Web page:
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St. Peter's Basilica on Vatican Hill
beginning of 1547 the 71-year-old Michelangelo was placed in charge of the project. As construction advanced, the old basilica built by Constantine was gradually razed.
In the apse, to the left of the Altar of the Chair, is the tomb of Paul III who accepted the offering the first fathers made of themselves in 1538. Pierre Favre considered this event a memorable gift of God, and the foundation of the Society."
In the crypt are buried Popes Julius III del Monte (1550-1555) and Marcellus II (1555): both were most favorable to the young Society. Julius III approved the second Formula of the Institute and tried to provide the Roman College with a stable endowment. Marcellus II wanted to have two Jesuits with him in the Apostolic Palace. Ignatius designated Lainez and offered Pope Marcellus a list of four or five names from among whom he could choose the second. But his pontificate lasted only 21 days. His nephew Robert Bellarmine would enter the Society of Jesus in 1560.
Some historical vignettes:
St. Peter's was one of the Seven Churches visited by Ignatius the pilgrim in March-April of 1523. The companions made the same pilgrimage circuit in March-April of 1537; it was customary to begin at St. Peter's and go on foot to the other six. All of them went to St. Peter's on April 22, 1541, the day of their vows.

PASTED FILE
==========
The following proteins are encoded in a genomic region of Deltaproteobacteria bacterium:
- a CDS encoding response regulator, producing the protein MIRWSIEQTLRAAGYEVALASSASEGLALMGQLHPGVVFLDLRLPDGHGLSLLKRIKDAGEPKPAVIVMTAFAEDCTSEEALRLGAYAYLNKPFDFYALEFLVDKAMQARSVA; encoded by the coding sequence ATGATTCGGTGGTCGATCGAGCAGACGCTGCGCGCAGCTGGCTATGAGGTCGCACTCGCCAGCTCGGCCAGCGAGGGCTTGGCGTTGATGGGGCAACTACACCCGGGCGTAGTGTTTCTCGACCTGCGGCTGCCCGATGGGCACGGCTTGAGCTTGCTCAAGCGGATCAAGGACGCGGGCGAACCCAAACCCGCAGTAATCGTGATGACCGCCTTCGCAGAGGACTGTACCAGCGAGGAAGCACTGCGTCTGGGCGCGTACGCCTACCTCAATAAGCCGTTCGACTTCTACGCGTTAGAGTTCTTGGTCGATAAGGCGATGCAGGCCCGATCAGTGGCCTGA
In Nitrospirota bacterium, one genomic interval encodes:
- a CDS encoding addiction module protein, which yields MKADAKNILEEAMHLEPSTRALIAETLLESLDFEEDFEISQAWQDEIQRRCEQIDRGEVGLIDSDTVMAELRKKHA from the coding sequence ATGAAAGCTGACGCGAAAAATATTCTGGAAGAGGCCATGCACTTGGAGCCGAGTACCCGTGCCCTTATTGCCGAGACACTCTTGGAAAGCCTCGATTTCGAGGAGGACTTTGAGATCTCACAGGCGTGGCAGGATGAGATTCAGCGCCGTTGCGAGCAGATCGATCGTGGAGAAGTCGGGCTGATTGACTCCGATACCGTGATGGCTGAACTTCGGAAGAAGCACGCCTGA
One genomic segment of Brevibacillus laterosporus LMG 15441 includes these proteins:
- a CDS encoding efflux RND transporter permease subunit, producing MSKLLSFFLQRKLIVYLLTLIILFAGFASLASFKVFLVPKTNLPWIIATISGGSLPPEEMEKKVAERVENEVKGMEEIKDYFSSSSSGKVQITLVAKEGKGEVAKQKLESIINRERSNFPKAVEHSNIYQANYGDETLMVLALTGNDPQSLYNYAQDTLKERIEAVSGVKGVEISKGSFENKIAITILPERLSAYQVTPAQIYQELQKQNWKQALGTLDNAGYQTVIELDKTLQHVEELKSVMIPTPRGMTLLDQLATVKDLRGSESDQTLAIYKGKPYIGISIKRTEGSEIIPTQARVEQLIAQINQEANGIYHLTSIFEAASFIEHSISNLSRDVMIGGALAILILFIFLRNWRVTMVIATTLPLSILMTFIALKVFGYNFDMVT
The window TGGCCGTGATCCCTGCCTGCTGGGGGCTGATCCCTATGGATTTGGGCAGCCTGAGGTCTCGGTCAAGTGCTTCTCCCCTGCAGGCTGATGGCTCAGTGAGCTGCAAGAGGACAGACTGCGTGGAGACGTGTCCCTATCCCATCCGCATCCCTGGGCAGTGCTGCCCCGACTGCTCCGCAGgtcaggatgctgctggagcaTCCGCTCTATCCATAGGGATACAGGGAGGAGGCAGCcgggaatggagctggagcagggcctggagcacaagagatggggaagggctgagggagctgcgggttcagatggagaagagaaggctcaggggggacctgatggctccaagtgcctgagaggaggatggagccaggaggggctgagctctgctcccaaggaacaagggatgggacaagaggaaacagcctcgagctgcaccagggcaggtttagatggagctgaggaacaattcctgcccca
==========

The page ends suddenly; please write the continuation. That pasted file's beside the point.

On March 6, 1544 Ignatius had a mystical experience here: "Having arrived at St. Peter's," he wrote in his Diary, "I began my prayer at the Altar of the Blessed Sacrament, a picturing to myself always in the same bright color the Divine Being Itself, such that within me there was no not seeing it. Afterwards, at the Mass (of Cardinal Cervini), in the same way the imaging in my mind and the seeing (came) with new mental feelings. After, from then to two o'clock, going to the same place of the Blessed Sacrament, and desiring to find the earlier experience, and seeking for it, there was no way."
The chapel where the Blessed Sacrament was reserved stood then near the present site of the Confession, i.e., near the high altar over St. Peter's tomb -- just about where the mosaic of Rafael's "Transfiguration" now stands.